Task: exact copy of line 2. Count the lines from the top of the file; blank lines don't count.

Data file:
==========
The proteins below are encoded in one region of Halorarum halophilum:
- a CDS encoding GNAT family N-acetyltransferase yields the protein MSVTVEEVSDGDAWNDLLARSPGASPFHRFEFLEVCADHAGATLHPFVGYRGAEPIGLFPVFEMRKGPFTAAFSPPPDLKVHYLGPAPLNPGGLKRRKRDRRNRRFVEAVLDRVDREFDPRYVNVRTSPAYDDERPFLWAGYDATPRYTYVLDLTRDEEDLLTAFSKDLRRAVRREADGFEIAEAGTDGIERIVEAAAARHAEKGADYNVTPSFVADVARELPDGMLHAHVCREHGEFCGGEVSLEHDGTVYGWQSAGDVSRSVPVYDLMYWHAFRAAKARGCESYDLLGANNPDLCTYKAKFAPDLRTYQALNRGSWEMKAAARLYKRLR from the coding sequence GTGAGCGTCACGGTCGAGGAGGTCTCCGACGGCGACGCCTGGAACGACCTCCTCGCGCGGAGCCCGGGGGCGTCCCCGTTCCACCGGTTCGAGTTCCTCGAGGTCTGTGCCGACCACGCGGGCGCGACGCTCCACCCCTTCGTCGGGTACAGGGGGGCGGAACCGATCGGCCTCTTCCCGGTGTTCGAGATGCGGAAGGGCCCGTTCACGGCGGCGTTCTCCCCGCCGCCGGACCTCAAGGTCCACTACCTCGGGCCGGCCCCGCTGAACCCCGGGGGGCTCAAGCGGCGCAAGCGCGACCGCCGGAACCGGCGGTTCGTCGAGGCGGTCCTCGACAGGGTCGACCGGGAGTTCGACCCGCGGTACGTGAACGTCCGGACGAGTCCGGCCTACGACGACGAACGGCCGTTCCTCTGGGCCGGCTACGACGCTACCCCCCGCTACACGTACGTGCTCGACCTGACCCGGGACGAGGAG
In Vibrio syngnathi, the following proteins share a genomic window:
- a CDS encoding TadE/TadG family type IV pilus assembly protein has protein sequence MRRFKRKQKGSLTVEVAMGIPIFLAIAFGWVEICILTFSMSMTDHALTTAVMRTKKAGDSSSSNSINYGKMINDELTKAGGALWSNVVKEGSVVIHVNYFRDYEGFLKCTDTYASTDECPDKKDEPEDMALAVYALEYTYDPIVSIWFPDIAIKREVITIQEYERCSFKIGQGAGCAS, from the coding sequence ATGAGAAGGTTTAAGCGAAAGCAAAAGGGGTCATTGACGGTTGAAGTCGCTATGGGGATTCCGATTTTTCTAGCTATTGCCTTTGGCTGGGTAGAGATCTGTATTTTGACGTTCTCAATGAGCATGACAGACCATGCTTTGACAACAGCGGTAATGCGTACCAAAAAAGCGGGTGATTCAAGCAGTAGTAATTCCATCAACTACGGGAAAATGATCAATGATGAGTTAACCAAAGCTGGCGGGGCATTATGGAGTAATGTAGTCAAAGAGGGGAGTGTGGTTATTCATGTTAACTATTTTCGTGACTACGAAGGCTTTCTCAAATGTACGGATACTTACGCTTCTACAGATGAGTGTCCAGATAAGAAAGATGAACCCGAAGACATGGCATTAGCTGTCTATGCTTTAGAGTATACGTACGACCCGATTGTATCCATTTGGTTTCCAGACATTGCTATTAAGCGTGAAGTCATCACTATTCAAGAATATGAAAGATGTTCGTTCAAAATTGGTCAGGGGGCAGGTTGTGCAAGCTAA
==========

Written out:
- a CDS encoding GNAT family N-acetyltransferase yields the protein MSVTVEEVSDGDAWNDLLARSPGASPFHRFEFLEVCADHAGATLHPFVGYRGAEPIGLFPVFEMRKGPFTAAFSPPPDLKVHYLGPAPLNPGGLKRRKRDRRNRRFVEAVLDRVDREFDPRYVNVRTSPAYDDERPFLWAGYDATPRYTYVLDLTRDEEDLLTAFSKDLRRAVRREADGFEIAEAGTDGIERIVEAAAARHAEKGADYNVTPSFVADVARELPDGMLHAHVCREHGEFCGGEVSLEHDGTVYGWQSAGDVSRSVPVYDLMYWHAFRAAKARGCESYDLLGANNPDLCTYKAKFAPDLRTYQALNRGSWEMKAAARLYKRLR from the coding sequence GTGAGCGTCACGGTCGAGGAGGTCTCCGACGGCGACGCCTGGAACGACCTCCTCGCGCGGAGCCCGGGGGCGTCCCCGTTCCACCGGTTCGAGTTCCTCGAGGTCTGTGCCGACCACGCGGGCGCGACGCTCCACCCCTTCGTCGGGTACAGGGGGGCGGAACCGATCGGCCTCTTCCCGGTGTTCGAGATGCGGAAGGGCCCGTTCACGGCGGCGTTCTCCCCGCCGCCGGACCTCAAGGTCCACTACCTCGGGCCGGCCCCGCTGAACCCCGGGGGGCTCAAGCGGCGCAAGCGCGACCGCCGGAACCGGCGGTTCGTCGAGGCGGTCCTCGACAGGGTCGACCGGGAGTTCGACCCGCGGTACGTGAACGTCCGGACGAGTCCGGCCTACGACGACGAACGGCCGTTCCTCTGGGCCGGCTACGACGCTACCCCCCGCTACACGTACGTGCTCGACCTGACCCGGGACGAGGAG